> For several years I am hosting a popular website using PHP and MySQL.
> As the site is growing and evolving, speed is becoming more and more
> With my latest inventions on the website, I notice that the website is
> becoming slow and I want to find out what's causing this.
> And this is the question that makes me totally confused:
> How is it possible that the following query:
> "SELECT COUNT(*) FROM messages WHERE touser = 20 AND hidden = 0" with
> a key on touser can take up to 1 second (I even had moments where it
> would take up to 18 seconds!!!) even if EXPLAIN says mysql only has to
> walk trough 2500 rows thanks to the key on touser. (Oh yeah, I did an
> ANALYSE on the table)
> If I think of making my own program walking trough a datafile with
> 2500 items, checking every item for the flag "hidden" I would think
> that should not take up to even 0.01 second! Of course MySQL is more
> complicated than this, but I think it still is a very big difference.
> More information: table messages is an MyISAM table of 48MB which has
> 67000 rows, a primary key on id, a key on touser and a key on isread
> with the following fields: id - bigint(20) autoincrement, fromuser -
> int(10) unsigned, touser - int(10) unsigned, ts - datetime, message -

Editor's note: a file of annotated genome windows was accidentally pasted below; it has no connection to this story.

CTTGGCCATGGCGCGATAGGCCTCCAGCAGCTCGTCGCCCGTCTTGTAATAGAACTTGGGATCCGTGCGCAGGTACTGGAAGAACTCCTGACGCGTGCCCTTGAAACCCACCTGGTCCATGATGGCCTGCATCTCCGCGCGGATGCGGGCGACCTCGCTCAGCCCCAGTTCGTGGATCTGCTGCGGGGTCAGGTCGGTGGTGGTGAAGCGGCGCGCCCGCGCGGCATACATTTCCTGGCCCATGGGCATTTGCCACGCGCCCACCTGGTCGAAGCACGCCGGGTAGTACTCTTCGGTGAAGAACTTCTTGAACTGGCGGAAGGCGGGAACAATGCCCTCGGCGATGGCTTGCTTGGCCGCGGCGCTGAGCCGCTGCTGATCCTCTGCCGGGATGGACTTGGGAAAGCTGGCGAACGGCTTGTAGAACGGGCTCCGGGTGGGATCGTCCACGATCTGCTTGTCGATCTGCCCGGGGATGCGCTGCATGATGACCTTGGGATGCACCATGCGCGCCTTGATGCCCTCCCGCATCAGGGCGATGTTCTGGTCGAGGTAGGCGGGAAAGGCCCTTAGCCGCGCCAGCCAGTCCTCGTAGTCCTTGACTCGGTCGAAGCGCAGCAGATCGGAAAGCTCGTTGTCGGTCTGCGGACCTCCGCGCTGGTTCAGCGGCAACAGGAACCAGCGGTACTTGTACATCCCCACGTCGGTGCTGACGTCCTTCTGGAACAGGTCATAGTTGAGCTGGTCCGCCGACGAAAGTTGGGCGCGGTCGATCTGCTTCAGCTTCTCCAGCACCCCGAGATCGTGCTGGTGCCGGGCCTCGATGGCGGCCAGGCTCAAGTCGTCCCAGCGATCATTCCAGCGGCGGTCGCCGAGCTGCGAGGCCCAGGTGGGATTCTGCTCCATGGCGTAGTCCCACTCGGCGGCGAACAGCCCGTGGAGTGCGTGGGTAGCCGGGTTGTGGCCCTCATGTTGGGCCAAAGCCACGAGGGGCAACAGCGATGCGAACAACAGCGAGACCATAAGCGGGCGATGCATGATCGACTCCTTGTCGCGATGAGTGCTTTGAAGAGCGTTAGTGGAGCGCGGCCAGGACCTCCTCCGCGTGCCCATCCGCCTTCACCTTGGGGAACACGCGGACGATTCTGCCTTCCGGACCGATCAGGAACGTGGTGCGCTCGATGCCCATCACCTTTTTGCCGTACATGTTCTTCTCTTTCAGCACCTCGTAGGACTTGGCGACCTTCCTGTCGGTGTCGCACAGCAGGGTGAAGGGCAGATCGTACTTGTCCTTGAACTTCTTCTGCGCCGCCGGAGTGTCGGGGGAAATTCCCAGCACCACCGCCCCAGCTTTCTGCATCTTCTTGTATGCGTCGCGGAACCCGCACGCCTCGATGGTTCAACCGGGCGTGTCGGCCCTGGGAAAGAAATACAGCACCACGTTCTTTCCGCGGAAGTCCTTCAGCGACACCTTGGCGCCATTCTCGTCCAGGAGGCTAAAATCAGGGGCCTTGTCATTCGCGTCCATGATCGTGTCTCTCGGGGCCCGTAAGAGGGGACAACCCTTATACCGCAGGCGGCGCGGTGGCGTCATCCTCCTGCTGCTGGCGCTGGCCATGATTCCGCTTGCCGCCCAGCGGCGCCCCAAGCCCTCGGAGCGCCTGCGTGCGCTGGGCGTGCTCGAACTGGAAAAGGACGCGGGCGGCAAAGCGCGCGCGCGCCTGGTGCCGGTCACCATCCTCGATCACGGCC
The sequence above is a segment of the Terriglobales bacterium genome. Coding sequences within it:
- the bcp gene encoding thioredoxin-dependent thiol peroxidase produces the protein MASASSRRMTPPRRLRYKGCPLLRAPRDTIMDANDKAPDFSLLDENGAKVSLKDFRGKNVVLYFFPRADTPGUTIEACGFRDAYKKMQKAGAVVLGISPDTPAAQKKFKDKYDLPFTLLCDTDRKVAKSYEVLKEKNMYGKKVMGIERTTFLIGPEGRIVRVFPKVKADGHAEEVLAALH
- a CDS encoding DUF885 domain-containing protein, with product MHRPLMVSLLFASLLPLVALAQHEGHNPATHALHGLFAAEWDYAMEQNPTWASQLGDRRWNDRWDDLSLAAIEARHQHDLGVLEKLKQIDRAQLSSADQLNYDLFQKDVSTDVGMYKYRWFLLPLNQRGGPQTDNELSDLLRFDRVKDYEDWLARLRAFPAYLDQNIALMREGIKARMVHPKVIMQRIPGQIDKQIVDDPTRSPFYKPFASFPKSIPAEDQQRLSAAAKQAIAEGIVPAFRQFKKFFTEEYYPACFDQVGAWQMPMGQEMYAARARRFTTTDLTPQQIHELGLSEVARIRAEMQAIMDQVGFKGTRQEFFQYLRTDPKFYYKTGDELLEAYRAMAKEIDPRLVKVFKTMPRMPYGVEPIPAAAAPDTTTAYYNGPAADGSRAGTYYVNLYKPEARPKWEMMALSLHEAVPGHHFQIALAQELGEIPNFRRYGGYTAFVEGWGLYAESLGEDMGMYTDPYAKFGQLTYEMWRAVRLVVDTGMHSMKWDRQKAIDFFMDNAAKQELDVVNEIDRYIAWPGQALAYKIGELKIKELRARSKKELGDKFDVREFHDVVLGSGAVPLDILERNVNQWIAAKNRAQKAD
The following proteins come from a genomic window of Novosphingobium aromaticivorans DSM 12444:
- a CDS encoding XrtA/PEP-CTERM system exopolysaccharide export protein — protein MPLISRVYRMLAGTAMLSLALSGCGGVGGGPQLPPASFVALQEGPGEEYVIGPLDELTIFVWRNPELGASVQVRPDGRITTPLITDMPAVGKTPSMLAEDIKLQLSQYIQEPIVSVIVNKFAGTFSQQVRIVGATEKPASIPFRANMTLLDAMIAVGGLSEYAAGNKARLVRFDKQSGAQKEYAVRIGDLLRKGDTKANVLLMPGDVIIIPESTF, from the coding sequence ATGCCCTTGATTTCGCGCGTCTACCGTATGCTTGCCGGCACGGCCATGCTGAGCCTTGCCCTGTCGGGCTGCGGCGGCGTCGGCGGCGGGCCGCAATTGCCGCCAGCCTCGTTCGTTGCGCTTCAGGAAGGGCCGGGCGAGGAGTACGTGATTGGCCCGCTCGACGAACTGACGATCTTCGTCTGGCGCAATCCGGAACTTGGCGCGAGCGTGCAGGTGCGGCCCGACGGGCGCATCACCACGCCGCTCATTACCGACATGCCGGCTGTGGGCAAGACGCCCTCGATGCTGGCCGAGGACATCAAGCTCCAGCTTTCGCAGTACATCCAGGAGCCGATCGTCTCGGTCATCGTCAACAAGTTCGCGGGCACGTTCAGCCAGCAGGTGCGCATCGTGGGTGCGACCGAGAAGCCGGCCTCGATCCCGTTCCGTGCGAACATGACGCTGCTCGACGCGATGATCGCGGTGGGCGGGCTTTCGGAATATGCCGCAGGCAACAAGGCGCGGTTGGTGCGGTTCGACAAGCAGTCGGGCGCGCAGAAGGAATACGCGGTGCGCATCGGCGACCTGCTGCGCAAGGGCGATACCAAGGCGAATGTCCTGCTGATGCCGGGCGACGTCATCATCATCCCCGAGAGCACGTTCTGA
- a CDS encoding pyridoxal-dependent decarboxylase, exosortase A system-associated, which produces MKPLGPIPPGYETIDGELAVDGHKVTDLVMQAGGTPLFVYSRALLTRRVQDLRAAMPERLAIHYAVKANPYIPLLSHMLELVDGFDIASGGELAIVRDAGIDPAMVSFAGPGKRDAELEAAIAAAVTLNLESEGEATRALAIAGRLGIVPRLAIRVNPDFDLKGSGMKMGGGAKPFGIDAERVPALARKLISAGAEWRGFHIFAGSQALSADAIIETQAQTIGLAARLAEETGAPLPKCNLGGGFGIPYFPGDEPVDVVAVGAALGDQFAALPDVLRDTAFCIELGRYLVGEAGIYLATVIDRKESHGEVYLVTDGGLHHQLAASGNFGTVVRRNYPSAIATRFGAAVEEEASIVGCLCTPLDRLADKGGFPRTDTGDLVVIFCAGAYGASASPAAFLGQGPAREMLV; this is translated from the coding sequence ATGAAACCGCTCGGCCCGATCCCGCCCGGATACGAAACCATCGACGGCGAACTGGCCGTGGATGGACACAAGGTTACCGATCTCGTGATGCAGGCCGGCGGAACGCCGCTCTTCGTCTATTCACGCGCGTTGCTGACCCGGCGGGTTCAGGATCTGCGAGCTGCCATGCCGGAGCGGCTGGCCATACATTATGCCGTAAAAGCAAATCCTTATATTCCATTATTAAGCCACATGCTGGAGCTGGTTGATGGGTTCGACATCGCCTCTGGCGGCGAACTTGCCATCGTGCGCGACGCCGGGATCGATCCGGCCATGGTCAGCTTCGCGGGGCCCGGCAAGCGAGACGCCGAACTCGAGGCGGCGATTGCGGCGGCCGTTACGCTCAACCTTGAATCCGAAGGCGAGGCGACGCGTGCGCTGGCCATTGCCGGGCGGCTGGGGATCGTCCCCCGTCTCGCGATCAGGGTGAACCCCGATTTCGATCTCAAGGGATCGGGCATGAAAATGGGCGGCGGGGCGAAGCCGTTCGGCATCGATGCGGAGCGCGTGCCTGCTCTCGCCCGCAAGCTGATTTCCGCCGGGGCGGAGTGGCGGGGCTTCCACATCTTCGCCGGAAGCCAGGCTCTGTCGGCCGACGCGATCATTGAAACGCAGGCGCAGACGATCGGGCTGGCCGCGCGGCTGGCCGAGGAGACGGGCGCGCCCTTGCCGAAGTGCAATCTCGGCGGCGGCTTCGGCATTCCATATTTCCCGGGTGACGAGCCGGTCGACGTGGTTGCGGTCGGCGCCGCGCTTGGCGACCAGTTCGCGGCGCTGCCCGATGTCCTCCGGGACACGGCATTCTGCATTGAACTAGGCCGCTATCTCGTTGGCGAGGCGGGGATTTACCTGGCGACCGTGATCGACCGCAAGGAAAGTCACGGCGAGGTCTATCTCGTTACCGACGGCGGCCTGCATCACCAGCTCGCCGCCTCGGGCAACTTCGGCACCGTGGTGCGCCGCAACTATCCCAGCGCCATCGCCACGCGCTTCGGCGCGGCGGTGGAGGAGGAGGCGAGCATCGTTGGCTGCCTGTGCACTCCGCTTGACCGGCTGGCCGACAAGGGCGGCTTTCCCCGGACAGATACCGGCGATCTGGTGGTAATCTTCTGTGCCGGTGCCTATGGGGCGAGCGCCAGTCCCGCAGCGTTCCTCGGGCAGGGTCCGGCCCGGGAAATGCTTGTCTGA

> text, isread - tinyint(1) unsigned, ipnumber - varchar(20), hidden -
> I experience this problem also with other tables and queries but as
> this is the most simple one, I show this one as an example.
> So: is it normal that the difference is so big, and that tables which
> are not so very big (I think 67000 rows, or 48MB is not that huge for
> a good database) are so hard to find rows into, keeping in mind that
> the key makes the query only walk trough 2500 rows? Or is this normal?
Just some ideas for you.
1: I think you should use "CHAR" instead of "VARCHAR". Might take more
place, but using fixed length fields in general mean faster access time.
2: To walk through 2500 rows might take some time, as the "hidden"
fields for each rows must be fetched (IMHO).
3: You should use query caching. That might speed up your query
4: You can try a hack: instead of using a field do denote that a user is
not hidden, you might want to consider using some other method, e.g.
using a signed integer for userid, and storing inactive users with a
negative userid. Then you could count on users "where userid > 0".
- Csongor Fagyal